An Interview with Peter Onuf

Donor Story  •  News

By Elizabeth Piper

Peter Onuf is the 18th century Guy on BackStory with the American History Guys, the Thomas Jefferson Memorial Foundation Professor of History Emeritus at the University of Virginia, the author/editor of eleven books, including most recently, The Mind of Thomas Jefferson (2007), and a long-time supporter of VFH. I sat down with him recently to learn more about why VFH is important to him.

Peter Onuf in the VFH radio studio. Photo by Tom Cogill.
Peter Onuf in the VFH radio studio. Photo by Tom Cogill.

EP: You and your wife have been two of VFH’s most loyal supporters through the years, over twenty years. Why? Did your affiliation begin with your VFH Fellowship in 1992?

PO: It began with my fellowship that I shared with my brother Nick; we were in the middle of writing Federalists in a Modern World together. I kept up with Andrew Wyndham along the way and, years later, began BackStory with him, Ed [Ayers]and Brian [Balogh].

EP: What other causes are important to you and why?

PO:There are a number across the spectrum; it’s a mixture of some enlightened self-interest and ones you’re indebted to in my line of work. I’m a member of the Massachusetts Historical Society and the Antiquarian Society. But VFH has been my favorite Virginia cause by far! We also give to the American Friends Service Committee and Doctors Without Borders.

Peter Makes a Point NMAHEP: What’s it like being a BackStory History Guy with Ed Ayers and Brian Balogh?

There are some things that are unmitigated joy; one is hanging out with the “Guys.” We are collegial in the best sense; we are very concerned about the dynamic and about each other as people. It has been nice to see Ed and Brian grow in their positions. I think they’re both marvelous. Sometimes—our producers might think too often!– we just crack each other up. And we love the producers—Tony is a genius; we have great respect for him. Two things that are really gratifying are, one, the cross-generational relationship between us and the associate producers, who are really smart young people. That gives you a really good feeling about the future. It does seem that they have a skill set that can lead to the transformation of history as we know it. Secondly, we are accustomed to having students, but these producers are better because they have skills and they move at ease in the digital world. There’s a quality of reciprocity going on here that we don’t get in the classroom. We are grateful that we can attract such talent to the production staff of BackStory.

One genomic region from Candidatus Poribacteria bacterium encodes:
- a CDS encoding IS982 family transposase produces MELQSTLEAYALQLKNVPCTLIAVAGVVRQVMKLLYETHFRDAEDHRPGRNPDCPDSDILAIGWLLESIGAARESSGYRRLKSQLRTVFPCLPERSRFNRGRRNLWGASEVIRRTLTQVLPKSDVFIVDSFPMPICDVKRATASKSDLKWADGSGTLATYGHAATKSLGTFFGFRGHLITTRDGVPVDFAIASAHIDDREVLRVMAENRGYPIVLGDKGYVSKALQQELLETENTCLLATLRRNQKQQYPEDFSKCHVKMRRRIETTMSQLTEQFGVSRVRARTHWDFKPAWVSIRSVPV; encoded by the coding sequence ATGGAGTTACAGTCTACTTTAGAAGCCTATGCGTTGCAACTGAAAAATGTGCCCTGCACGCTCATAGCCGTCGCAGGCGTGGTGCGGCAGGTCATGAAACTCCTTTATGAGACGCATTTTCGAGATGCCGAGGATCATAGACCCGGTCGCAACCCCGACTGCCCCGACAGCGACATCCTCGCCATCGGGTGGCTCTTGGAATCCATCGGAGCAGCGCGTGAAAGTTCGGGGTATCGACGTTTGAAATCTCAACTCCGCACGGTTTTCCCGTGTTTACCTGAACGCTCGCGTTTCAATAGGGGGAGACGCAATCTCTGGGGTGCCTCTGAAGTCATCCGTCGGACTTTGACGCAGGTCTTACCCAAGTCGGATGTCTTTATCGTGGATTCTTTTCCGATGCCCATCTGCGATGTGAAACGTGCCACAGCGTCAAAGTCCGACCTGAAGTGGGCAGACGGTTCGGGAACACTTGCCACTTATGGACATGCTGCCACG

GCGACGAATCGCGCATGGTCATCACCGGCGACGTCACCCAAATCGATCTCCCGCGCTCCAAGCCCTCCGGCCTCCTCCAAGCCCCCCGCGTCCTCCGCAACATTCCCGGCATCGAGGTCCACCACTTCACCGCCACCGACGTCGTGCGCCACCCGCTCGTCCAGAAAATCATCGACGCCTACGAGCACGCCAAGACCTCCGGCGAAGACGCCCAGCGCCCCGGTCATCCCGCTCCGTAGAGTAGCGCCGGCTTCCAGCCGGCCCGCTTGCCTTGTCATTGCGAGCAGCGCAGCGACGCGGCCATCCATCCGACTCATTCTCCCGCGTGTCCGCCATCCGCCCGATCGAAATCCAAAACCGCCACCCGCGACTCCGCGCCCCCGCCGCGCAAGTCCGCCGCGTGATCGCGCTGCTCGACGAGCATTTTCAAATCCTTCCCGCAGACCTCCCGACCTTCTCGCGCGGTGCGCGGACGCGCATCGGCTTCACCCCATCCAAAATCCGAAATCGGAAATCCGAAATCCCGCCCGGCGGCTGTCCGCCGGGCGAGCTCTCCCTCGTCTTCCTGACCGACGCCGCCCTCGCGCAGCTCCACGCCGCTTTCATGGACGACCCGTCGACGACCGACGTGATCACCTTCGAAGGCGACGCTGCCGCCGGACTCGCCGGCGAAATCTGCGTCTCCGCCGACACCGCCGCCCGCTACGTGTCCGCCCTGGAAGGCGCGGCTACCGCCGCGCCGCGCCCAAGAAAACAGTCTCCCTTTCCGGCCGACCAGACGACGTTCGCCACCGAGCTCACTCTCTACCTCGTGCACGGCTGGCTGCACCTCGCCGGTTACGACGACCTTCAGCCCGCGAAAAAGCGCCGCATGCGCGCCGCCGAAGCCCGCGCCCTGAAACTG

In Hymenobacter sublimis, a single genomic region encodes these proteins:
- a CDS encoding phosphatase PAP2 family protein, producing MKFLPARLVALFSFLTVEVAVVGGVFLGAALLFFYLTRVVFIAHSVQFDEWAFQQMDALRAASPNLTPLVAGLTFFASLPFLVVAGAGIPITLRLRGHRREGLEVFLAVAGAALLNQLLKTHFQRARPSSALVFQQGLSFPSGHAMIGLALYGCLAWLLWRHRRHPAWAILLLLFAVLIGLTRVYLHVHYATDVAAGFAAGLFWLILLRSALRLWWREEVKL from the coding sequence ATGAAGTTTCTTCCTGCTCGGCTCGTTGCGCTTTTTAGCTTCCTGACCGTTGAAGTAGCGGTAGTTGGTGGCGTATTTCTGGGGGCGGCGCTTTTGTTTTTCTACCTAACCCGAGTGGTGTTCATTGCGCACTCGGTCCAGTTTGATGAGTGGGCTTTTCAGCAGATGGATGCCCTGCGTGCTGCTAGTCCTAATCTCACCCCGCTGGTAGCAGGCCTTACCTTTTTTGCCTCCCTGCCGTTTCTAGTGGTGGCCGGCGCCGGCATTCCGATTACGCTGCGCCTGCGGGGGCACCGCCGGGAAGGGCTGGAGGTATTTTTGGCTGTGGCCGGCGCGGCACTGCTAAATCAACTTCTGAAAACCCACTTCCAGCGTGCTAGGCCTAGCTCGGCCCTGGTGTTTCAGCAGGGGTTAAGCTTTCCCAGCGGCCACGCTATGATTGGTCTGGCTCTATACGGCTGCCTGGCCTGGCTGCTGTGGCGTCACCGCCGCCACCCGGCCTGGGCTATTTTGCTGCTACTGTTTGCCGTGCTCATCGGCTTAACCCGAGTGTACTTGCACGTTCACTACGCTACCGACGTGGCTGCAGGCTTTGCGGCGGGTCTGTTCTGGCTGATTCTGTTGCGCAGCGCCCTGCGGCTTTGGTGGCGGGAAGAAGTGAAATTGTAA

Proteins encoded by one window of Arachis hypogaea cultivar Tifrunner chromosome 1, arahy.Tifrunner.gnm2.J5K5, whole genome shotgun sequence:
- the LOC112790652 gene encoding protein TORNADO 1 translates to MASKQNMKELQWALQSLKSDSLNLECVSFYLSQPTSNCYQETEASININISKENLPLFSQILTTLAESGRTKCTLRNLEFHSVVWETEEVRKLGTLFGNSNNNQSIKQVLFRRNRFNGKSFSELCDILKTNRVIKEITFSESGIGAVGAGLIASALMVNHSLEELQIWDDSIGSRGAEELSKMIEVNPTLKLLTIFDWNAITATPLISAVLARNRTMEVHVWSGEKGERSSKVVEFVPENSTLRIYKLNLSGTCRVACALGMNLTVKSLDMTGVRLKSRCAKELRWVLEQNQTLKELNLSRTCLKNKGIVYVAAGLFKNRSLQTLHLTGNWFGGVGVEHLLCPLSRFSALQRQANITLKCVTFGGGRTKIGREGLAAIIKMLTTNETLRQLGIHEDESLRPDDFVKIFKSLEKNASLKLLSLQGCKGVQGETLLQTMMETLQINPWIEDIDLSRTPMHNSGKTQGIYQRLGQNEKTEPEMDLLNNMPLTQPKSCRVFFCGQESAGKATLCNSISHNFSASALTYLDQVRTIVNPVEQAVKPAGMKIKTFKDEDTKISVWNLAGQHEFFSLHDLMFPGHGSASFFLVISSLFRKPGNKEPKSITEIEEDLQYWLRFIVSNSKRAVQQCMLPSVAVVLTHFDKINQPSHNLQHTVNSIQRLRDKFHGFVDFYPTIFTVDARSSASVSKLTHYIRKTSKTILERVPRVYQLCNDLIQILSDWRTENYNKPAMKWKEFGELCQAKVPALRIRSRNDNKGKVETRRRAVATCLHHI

EP: When you started out with BackStory, did you ever expect it to gain the momentum that it has and turn into a national program?

PO: No, gaining that high profile was never high on my list of goals, it was the process and satisfaction of doing it, it was hanging out with the Guys. It’s staggering in retrospect that Andrew thought we would ever become something, and I say that based on the two years it took us to produce a really lousy recording in the beginning.

The transformative point was the idea that we could do a different theme every week, because in the beginning we thought we could just do an anthology show with callers. We found that we could have fun and be interesting about stuff we didn’t really know a lot about because we had the period expertise. Probably the closest we came to a sweet zone was our three-part series on the Civil War. In our collective memories, that one would stand out to me as a turning point.

We read better than we used to. I won’t be dishonest with you, I’m definitely the crankiest person down there when I’m asked to repeat something for the third time. One of the elements of my style is that I do not use notes or read bullet points. When lecturing, I get all worked up and excited and if you have a script, you can’t get excited, because you’re anxious about reading the script. One of the conceits I have about my style is that it’s like jazz, the second and third times have diminishing returns.

EP: Who is your favorite radio personality and why?

PO: I’m not a radio person, never was, because I don’t drive a car. At home, I’m busy with something else where my mind is not available. We enjoy All Things Considered on our long car trips to Maine.

EP: Was doing radio hard for you at first?